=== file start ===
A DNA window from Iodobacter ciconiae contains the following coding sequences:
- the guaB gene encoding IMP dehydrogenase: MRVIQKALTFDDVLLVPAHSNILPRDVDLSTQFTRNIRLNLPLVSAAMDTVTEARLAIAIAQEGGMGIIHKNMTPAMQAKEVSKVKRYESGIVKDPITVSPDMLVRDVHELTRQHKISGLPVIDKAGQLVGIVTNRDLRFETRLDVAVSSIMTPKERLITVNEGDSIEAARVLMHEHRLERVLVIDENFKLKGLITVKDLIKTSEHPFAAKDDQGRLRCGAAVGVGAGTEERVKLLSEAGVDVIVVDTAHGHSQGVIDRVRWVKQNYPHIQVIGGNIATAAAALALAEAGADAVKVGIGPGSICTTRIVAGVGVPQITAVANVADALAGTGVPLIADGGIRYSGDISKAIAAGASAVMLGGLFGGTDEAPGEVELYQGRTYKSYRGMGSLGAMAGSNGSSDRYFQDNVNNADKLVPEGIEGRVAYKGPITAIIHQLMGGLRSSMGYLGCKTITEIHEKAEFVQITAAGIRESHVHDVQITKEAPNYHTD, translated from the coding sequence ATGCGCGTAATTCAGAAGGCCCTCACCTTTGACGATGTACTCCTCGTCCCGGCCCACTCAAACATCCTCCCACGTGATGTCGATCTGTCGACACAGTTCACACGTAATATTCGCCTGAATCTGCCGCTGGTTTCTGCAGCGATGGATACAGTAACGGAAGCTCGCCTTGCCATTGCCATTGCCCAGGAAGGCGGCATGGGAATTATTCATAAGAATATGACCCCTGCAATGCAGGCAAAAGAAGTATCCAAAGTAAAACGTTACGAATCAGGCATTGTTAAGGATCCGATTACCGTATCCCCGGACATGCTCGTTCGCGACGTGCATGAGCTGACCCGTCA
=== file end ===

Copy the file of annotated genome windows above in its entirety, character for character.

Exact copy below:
A DNA window from Iodobacter ciconiae contains the following coding sequences:
- the guaB gene encoding IMP dehydrogenase: MRVIQKALTFDDVLLVPAHSNILPRDVDLSTQFTRNIRLNLPLVSAAMDTVTEARLAIAIAQEGGMGIIHKNMTPAMQAKEVSKVKRYESGIVKDPITVSPDMLVRDVHELTRQHKISGLPVIDKAGQLVGIVTNRDLRFETRLDVAVSSIMTPKERLITVNEGDSIEAARVLMHEHRLERVLVIDENFKLKGLITVKDLIKTSEHPFAAKDDQGRLRCGAAVGVGAGTEERVKLLSEAGVDVIVVDTAHGHSQGVIDRVRWVKQNYPHIQVIGGNIATAAAALALAEAGADAVKVGIGPGSICTTRIVAGVGVPQITAVANVADALAGTGVPLIADGGIRYSGDISKAIAAGASAVMLGGLFGGTDEAPGEVELYQGRTYKSYRGMGSLGAMAGSNGSSDRYFQDNVNNADKLVPEGIEGRVAYKGPITAIIHQLMGGLRSSMGYLGCKTITEIHEKAEFVQITAAGIRESHVHDVQITKEAPNYHTD, translated from the coding sequence ATGCGCGTAATTCAGAAGGCCCTCACCTTTGACGATGTACTCCTCGTCCCGGCCCACTCAAACATCCTCCCACGTGATGTCGATCTGTCGACACAGTTCACACGTAATATTCGCCTGAATCTGCCGCTGGTTTCTGCAGCGATGGATACAGTAACGGAAGCTCGCCTTGCCATTGCCATTGCCCAGGAAGGCGGCATGGGAATTATTCATAAGAATATGACCCCTGCAATGCAGGCAAAAGAAGTATCCAAAGTAAAACGTTACGAATCAGGCATTGTTAAGGATCCGATTACCGTATCCCCGGACATGCTCGTTCGCGACGTGCATGAGCTGACCCGTCA